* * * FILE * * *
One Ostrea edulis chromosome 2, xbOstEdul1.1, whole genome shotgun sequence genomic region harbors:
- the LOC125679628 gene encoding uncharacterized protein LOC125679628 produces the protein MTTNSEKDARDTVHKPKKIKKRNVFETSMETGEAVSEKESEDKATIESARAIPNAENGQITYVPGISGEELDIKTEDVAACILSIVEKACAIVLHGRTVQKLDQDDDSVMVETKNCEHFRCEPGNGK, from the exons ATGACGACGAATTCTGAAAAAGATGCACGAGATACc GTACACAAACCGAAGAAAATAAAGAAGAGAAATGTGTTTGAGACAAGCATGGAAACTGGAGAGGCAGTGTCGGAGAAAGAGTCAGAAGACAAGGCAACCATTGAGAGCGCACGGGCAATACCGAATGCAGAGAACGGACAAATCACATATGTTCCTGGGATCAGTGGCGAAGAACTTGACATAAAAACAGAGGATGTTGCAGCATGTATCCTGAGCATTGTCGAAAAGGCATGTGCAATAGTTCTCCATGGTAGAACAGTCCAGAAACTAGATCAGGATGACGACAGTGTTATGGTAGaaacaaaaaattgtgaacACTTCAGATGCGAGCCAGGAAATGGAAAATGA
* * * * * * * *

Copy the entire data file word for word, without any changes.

One Ostrea edulis chromosome 2, xbOstEdul1.1, whole genome shotgun sequence genomic region harbors:
- the LOC125679628 gene encoding uncharacterized protein LOC125679628 produces the protein MTTNSEKDARDTVHKPKKIKKRNVFETSMETGEAVSEKESEDKATIESARAIPNAENGQITYVPGISGEELDIKTEDVAACILSIVEKACAIVLHGRTVQKLDQDDDSVMVETKNCEHFRCEPGNGK, from the exons ATGACGACGAATTCTGAAAAAGATGCACGAGATACc GTACACAAACCGAAGAAAATAAAGAAGAGAAATGTGTTTGAGACAAGCATGGAAACTGGAGAGGCAGTGTCGGAGAAAGAGTCAGAAGACAAGGCAACCATTGAGAGCGCACGGGCAATACCGAATGCAGAGAACGGACAAATCACATATGTTCCTGGGATCAGTGGCGAAGAACTTGACATAAAAACAGAGGATGTTGCAGCATGTATCCTGAGCATTGTCGAAAAGGCATGTGCAATAGTTCTCCATGGTAGAACAGTCCAGAAACTAGATCAGGATGACGACAGTGTTATGGTAGaaacaaaaaattgtgaacACTTCAGATGCGAGCCAGGAAATGGAAAATGA